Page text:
“Most of the world’s population does not have access to vaccines, and the threat of infection and death remains tragically high in countries such as India. As supply increases and distribution expands, a path forward is emerging to control this devastating pandemic.”
Salk Institute neuroscientists Edward Callaway, Sreekanth Chalasani and Nancy Padilla Coreano were named recipients in the 2020 round of grants from the National Institutes of Health (NIH) to gain new insights into brain function.
A few years ago, Salk American Cancer Society Professor Tony Hunter was catching up with his older son, Sean, who at the time was a new graduate student in the cancer biology program at Stanford University. Sean had recently joined a lab led by bioengineering Professor Jennifer Cochran and wanted his dad’s opinion about a research project he might pursue.
Salk’s Women & Science program collaborated with the Del Mar Garden Club on its annual community outreach program to offer an exciting and informative virtual event focused on how plants can help tackle climate change. Professor and Director Joanne Chory spoke about climate change and the effect plants have on it.
In February, Salk’s annual March of Dimes High School Science Day took place virtually, and was extended from one day to an entire week. The annual outreach event was designed to encourage high school students to consider an exciting career in science and research. In this virtual event, students from around the country had the opportunity to remotely visit with Salk scientists, hear about their work, take lab tours and participate in current experiments.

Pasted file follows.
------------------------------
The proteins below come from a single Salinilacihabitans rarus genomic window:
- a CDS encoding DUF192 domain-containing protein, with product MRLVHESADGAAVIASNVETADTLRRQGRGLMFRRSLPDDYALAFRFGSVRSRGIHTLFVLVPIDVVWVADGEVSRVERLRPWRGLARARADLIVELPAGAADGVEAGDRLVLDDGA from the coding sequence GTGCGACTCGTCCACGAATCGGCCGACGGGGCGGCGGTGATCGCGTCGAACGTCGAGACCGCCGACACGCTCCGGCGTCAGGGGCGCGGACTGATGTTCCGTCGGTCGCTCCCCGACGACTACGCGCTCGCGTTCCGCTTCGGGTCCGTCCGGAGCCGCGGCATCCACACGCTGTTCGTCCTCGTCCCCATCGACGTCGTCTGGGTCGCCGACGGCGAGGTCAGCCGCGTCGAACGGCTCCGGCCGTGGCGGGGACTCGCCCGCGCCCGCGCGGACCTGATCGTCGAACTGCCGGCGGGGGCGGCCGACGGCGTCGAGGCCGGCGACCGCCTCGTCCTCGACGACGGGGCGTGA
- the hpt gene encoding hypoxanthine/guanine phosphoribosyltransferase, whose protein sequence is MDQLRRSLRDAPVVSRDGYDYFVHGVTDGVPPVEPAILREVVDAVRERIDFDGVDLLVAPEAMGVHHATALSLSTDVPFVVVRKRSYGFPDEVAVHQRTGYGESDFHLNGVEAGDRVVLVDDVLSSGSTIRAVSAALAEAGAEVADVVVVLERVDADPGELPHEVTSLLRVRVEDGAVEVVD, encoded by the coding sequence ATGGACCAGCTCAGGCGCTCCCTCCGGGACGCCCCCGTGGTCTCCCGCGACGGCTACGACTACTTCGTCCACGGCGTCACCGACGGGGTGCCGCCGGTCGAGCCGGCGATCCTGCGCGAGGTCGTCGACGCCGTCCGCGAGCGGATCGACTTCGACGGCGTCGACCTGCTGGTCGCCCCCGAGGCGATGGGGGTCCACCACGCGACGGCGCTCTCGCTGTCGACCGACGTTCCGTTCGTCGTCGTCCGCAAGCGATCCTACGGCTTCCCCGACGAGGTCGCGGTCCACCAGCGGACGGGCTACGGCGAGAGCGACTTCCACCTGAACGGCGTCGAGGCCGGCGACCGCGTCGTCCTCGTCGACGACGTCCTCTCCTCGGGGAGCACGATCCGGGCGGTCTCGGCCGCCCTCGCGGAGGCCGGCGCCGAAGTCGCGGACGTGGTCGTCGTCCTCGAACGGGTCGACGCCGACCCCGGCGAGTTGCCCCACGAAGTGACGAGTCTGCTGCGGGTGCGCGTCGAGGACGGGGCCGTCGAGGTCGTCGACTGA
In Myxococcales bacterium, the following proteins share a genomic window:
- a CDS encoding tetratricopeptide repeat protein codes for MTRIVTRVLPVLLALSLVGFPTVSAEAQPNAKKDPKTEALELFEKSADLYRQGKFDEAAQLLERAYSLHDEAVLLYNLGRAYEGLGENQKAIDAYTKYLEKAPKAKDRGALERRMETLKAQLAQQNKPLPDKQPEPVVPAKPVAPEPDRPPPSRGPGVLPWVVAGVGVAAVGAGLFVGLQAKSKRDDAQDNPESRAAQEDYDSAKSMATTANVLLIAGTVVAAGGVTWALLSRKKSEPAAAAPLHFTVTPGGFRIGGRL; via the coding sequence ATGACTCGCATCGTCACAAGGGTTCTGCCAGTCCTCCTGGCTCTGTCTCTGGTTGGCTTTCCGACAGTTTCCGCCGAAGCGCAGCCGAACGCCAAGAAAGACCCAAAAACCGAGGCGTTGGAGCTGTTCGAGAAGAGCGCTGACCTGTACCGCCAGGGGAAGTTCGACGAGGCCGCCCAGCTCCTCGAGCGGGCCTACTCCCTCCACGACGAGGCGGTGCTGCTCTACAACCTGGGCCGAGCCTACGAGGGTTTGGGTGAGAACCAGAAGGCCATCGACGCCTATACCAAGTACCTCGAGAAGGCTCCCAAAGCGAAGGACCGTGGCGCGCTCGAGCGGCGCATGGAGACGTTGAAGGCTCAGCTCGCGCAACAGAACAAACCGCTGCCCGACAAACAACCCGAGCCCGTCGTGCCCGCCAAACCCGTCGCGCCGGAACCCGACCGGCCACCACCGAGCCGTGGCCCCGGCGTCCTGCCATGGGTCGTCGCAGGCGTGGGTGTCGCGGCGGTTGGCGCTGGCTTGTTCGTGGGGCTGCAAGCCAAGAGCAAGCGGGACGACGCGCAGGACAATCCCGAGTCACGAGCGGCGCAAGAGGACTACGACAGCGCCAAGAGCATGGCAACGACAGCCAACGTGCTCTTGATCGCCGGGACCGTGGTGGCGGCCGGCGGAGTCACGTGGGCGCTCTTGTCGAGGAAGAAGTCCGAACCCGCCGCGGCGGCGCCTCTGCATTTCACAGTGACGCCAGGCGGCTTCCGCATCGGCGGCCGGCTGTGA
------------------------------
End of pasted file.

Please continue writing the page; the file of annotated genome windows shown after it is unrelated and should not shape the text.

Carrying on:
On January 27, in a virtual discussion with Salkexcellerators, Professor and Director Susan Kaech and Professor Gerald Joyce gave their expert view on the underlying science of the vaccines being deployed in the fight against COVID-19 and how the immune system responds to the vaccine to protect against infection. Salkexcellerators are an extraordinary group of community members, entrepreneurs, and business professionals who share a passion for supporting and learning about Salk’s recent discoveries.
On November 9, Professor and CSO/VP Martin Hetzer discussed aging and how it is the most significant risk factor for human disease. Human cells and tissues age at different rates depending on their intrinsic properties, where they are in the body and environmental exposures. The Hetzer lab aims to understand this variability (“heterogeneity”) and how it contributes to overall human aging, risk for disease or therapeutic responses.